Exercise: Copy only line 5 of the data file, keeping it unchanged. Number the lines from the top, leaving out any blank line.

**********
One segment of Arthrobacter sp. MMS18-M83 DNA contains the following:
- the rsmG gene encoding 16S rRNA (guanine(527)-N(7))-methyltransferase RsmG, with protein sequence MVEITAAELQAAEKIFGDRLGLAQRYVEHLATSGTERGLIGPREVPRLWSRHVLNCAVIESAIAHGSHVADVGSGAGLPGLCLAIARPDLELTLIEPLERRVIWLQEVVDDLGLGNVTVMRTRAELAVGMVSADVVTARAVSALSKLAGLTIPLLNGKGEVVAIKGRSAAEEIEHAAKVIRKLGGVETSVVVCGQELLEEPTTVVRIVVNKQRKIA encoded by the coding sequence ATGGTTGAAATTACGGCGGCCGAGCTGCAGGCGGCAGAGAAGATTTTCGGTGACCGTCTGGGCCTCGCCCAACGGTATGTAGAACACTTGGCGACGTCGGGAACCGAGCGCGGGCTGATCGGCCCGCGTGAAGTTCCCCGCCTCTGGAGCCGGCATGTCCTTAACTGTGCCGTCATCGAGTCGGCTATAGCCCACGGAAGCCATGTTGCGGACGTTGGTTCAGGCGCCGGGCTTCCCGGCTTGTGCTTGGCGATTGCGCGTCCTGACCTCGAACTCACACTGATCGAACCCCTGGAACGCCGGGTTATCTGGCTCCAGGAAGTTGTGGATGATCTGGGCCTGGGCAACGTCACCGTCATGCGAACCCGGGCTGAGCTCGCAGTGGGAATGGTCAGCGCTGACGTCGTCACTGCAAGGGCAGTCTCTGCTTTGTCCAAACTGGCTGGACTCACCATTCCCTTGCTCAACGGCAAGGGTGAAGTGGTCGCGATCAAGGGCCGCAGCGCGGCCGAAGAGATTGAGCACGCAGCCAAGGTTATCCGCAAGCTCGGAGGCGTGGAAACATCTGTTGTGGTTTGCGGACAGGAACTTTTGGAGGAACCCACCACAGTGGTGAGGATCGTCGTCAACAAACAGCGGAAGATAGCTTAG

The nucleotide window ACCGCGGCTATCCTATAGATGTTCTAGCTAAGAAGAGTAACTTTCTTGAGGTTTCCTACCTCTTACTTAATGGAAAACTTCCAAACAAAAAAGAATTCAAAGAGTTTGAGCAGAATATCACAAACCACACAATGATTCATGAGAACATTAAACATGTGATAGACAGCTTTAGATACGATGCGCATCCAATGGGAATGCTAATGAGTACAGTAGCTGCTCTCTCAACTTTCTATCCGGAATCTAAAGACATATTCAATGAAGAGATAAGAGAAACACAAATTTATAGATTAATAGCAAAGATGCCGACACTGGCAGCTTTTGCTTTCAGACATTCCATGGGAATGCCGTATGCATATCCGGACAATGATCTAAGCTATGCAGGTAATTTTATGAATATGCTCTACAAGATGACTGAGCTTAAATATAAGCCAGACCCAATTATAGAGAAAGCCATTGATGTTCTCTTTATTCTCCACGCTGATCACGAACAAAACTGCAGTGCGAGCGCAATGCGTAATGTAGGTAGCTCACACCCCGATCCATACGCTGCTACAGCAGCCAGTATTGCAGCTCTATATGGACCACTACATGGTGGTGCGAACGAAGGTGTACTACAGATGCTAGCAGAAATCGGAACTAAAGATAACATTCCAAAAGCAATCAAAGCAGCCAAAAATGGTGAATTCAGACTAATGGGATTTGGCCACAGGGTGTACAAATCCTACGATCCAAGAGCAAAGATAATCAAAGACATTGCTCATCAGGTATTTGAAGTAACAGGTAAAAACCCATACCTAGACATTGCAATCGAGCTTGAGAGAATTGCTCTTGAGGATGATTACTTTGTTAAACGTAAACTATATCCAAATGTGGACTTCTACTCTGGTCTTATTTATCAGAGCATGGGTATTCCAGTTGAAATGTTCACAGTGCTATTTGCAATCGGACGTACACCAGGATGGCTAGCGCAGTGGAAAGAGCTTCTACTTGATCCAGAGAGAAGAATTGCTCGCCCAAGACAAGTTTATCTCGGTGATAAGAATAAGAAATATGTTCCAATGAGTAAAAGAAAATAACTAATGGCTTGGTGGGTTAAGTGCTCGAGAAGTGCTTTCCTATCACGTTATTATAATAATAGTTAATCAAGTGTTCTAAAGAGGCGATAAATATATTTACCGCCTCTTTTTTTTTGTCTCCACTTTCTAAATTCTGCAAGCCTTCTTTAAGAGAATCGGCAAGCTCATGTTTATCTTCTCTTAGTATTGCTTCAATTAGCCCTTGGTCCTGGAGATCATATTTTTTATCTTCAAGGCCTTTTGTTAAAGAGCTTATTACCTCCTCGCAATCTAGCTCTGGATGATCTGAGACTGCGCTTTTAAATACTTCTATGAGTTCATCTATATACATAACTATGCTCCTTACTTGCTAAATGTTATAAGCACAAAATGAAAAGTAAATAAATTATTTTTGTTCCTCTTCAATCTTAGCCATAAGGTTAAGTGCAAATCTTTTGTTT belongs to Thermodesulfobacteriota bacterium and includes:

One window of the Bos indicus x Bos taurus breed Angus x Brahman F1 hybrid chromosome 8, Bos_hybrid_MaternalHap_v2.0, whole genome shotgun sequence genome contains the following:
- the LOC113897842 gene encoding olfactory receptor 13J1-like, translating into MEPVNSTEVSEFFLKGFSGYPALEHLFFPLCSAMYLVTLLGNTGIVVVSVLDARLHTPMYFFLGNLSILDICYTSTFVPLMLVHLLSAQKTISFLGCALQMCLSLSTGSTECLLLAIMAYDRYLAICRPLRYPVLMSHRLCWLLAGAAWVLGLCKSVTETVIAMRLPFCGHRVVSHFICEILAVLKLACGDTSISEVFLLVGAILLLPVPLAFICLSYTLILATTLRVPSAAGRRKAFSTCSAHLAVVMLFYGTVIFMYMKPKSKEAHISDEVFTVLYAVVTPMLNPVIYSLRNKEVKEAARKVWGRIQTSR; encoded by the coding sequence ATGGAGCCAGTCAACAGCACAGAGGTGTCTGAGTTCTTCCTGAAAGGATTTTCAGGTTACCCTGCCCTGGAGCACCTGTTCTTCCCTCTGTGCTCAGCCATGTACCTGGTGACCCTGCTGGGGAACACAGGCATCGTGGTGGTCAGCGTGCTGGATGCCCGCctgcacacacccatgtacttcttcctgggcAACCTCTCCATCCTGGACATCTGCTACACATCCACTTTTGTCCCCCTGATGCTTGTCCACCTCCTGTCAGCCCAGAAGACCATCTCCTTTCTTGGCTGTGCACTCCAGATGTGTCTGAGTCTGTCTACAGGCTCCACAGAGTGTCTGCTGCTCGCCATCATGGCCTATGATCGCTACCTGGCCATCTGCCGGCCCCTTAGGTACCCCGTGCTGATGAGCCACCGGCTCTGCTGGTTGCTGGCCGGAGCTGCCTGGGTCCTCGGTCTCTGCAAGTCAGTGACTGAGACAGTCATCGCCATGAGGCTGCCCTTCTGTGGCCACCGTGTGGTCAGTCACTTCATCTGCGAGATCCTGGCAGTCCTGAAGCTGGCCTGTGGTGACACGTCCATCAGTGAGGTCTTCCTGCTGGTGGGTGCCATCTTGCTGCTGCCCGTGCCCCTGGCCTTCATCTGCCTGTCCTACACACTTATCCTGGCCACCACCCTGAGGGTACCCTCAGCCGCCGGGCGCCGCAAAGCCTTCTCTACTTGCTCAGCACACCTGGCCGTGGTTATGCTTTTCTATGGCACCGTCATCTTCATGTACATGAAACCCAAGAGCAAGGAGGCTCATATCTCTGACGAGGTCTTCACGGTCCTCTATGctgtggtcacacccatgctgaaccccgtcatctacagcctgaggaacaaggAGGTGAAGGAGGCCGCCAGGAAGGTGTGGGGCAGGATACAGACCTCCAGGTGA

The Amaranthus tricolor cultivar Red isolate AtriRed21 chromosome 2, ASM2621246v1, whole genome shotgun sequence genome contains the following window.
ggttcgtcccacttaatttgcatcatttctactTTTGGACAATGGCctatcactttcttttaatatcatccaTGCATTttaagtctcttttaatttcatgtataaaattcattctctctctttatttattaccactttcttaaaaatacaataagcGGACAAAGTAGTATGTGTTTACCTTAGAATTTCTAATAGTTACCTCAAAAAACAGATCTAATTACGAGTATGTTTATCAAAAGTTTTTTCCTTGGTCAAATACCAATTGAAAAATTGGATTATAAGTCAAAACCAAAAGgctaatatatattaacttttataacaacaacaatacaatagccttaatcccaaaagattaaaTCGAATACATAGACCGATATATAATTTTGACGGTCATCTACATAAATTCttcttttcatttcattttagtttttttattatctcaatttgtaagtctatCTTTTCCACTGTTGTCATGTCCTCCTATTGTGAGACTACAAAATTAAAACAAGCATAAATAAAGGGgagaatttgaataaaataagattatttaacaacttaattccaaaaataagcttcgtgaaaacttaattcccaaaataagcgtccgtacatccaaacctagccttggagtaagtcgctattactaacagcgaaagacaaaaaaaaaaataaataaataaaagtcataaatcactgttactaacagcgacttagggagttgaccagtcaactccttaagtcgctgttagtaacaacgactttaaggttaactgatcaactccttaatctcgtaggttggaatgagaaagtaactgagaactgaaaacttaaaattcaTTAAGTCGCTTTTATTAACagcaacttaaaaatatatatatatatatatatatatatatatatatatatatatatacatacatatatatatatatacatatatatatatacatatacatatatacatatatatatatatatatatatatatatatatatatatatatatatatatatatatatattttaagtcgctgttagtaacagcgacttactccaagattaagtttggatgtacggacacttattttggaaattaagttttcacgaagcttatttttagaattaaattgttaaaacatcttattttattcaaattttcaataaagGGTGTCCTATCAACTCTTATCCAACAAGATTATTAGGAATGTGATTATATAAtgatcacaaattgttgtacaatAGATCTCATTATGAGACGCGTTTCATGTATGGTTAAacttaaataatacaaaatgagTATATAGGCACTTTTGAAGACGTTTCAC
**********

- the LOC113897842 gene encoding olfactory receptor 13J1-like, translating into MEPVNSTEVSEFFLKGFSGYPALEHLFFPLCSAMYLVTLLGNTGIVVVSVLDARLHTPMYFFLGNLSILDICYTSTFVPLMLVHLLSAQKTISFLGCALQMCLSLSTGSTECLLLAIMAYDRYLAICRPLRYPVLMSHRLCWLLAGAAWVLGLCKSVTETVIAMRLPFCGHRVVSHFICEILAVLKLACGDTSISEVFLLVGAILLLPVPLAFICLSYTLILATTLRVPSAAGRRKAFSTCSAHLAVVMLFYGTVIFMYMKPKSKEAHISDEVFTVLYAVVTPMLNPVIYSLRNKEVKEAARKVWGRIQTSR; encoded by the coding sequence ATGGAGCCAGTCAACAGCACAGAGGTGTCTGAGTTCTTCCTGAAAGGATTTTCAGGTTACCCTGCCCTGGAGCACCTGTTCTTCCCTCTGTGCTCAGCCATGTACCTGGTGACCCTGCTGGGGAACACAGGCATCGTGGTGGTCAGCGTGCTGGATGCCCGCctgcacacacccatgtacttcttcctgggcAACCTCTCCATCCTGGACATCTGCTACACATCCACTTTTGTCCCCCTGATGCTTGTCCACCTCCTGTCAGCCCAGAAGACCATCTCCTTTCTTGGCTGTGCACTCCAGATGTGTCTGAGTCTGTCTACAGGCTCCACAGAGTGTCTGCTGCTCGCCATCATGGCCTATGATCGCTACCTGGCCATCTGCCGGCCCCTTAGGTACCCCGTGCTGATGAGCCACCGGCTCTGCTGGTTGCTGGCCGGAGCTGCCTGGGTCCTCGGTCTCTGCAAGTCAGTGACTGAGACAGTCATCGCCATGAGGCTGCCCTTCTGTGGCCACCGTGTGGTCAGTCACTTCATCTGCGAGATCCTGGCAGTCCTGAAGCTGGCCTGTGGTGACACGTCCATCAGTGAGGTCTTCCTGCTGGTGGGTGCCATCTTGCTGCTGCCCGTGCCCCTGGCCTTCATCTGCCTGTCCTACACACTTATCCTGGCCACCACCCTGAGGGTACCCTCAGCCGCCGGGCGCCGCAAAGCCTTCTCTACTTGCTCAGCACACCTGGCCGTGGTTATGCTTTTCTATGGCACCGTCATCTTCATGTACATGAAACCCAAGAGCAAGGAGGCTCATATCTCTGACGAGGTCTTCACGGTCCTCTATGctgtggtcacacccatgctgaaccccgtcatctacagcctgaggaacaaggAGGTGAAGGAGGCCGCCAGGAAGGTGTGGGGCAGGATACAGACCTCCAGGTGA